Electronic Vet’s first product launch is an online health certificate. “It keeps a running log of all the horse’s immunizations for the whole year,” said Blasko. “So whenever you register your horse, it keeps all of the vaccinations, it keeps your Coggins, and it’s in chronological order.”
A sample ElectronicVet online health certificate.
“The other product we have is an electronic medical record, which you can use at the point of care to document lameness exams and pre-purchase exams,” Blasko said. “It integrates photos and video, so if you have a horse that you’re doing a pre-purchase [exam] on, you can record all the flexion tests and save it right into the record.”
Electronic Vet’s third product is a tele-medicine portal that veterinarians can use to communicate with their clients instead of making farm calls. “I’m kind of trying to bring some of the technology that we use as doctors into the equine industry to help facilitate care of the horses and just sort of making everything a little more streamlined and all in one place,” said Blasko.
Blasko’s work ethic in adulthood derives from a go-getting childhood. She grew up in New York and trained with Scott Stewart (“kind of cool because now he’s a superstar!” she joked). Though her parents were supportive, the bills were on Blasko. She groomed, braided and did odd jobs for different clients in order to finance her lessons and show on the A circuit, and worked hard academically in anticipation of supporting her passion in adulthood.
“I guess not having a really nice horse when I grew up and having to work so hard made me really want to have a career where I loved my job but I could also afford to ride and show and pursue the dream that I didn’t really get to accomplish as a junior,” she said.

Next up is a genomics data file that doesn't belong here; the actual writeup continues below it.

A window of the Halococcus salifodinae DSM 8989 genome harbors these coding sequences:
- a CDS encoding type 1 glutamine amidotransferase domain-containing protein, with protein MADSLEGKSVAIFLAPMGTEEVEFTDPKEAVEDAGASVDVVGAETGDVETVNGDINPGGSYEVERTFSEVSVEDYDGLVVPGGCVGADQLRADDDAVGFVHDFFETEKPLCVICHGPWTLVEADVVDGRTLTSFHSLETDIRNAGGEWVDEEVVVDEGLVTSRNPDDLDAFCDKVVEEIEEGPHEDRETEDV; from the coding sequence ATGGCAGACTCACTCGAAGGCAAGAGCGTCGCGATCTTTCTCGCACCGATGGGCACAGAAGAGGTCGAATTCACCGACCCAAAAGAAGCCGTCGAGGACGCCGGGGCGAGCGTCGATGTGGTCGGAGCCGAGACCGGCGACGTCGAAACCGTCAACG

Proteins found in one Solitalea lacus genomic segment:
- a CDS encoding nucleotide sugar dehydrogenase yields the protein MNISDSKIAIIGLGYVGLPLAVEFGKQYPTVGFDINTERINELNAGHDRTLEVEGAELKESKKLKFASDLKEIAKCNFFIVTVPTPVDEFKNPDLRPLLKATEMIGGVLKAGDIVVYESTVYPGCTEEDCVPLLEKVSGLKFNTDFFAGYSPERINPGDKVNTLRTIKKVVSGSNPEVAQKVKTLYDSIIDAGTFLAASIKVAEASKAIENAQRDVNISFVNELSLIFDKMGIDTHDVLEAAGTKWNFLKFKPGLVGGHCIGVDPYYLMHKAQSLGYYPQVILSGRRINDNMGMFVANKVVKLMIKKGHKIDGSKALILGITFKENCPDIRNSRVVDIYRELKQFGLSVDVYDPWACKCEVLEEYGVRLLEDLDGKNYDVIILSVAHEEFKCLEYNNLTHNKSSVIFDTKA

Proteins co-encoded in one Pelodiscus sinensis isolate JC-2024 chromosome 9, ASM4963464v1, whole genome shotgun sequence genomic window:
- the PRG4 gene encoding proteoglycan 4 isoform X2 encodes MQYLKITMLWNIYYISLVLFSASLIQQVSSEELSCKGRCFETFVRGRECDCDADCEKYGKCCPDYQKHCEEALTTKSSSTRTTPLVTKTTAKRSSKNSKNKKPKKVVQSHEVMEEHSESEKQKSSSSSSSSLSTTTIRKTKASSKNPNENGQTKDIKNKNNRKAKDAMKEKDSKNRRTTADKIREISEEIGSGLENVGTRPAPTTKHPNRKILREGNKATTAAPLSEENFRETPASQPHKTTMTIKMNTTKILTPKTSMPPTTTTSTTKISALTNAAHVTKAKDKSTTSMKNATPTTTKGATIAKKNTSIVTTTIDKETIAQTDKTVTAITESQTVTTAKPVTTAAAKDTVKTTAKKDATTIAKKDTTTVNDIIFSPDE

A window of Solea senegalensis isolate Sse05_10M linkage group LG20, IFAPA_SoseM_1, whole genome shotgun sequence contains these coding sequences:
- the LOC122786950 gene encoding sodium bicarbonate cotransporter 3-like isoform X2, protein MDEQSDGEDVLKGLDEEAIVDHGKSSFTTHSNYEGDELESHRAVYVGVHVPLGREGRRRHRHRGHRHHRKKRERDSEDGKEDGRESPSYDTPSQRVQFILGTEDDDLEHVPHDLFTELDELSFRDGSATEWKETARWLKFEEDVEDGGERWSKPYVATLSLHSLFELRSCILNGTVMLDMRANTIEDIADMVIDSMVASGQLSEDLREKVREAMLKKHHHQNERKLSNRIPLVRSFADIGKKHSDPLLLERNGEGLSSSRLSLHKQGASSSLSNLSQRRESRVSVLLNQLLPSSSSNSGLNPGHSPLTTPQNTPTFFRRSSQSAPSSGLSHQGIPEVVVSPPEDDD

Blasko completed her undergraduate and medical studies at Stony Brook University before moving to California for her residency in emergency medicine at the University of California, Irvine. As a young professional she juggled riding and work, marrying Smith, a doctor who specializes in helping patients with spinal cord injuries walk again, three years ago.
“I feel like horses have a soul that you can connect to and that you can relate to and the greatest feeling I ever have is when I’m just sitting on my horse and riding,” said Blasko of why she thrives off the busy lifestyle. “It just makes me feel so happy. I think you can develop connections with horses that are unique in terms of a relationship you can develop with a person or a dog or another animal. Horses you can develop a unique connection with, and it’s the greatest feeling.
“This wouldn’t all be possible without my trainers,” she added. “They’re the ones that really keep the foundation so I can just add bricks. They’re the ones that keep everything solidified so I can ride the horses and learn.”
And as for her job in the emergency department, always the priority, Blasko said, “After 16 years of doing it, it’s still exciting to go to work and it’s fun and I still really, really love it, so it’s a nice thing.”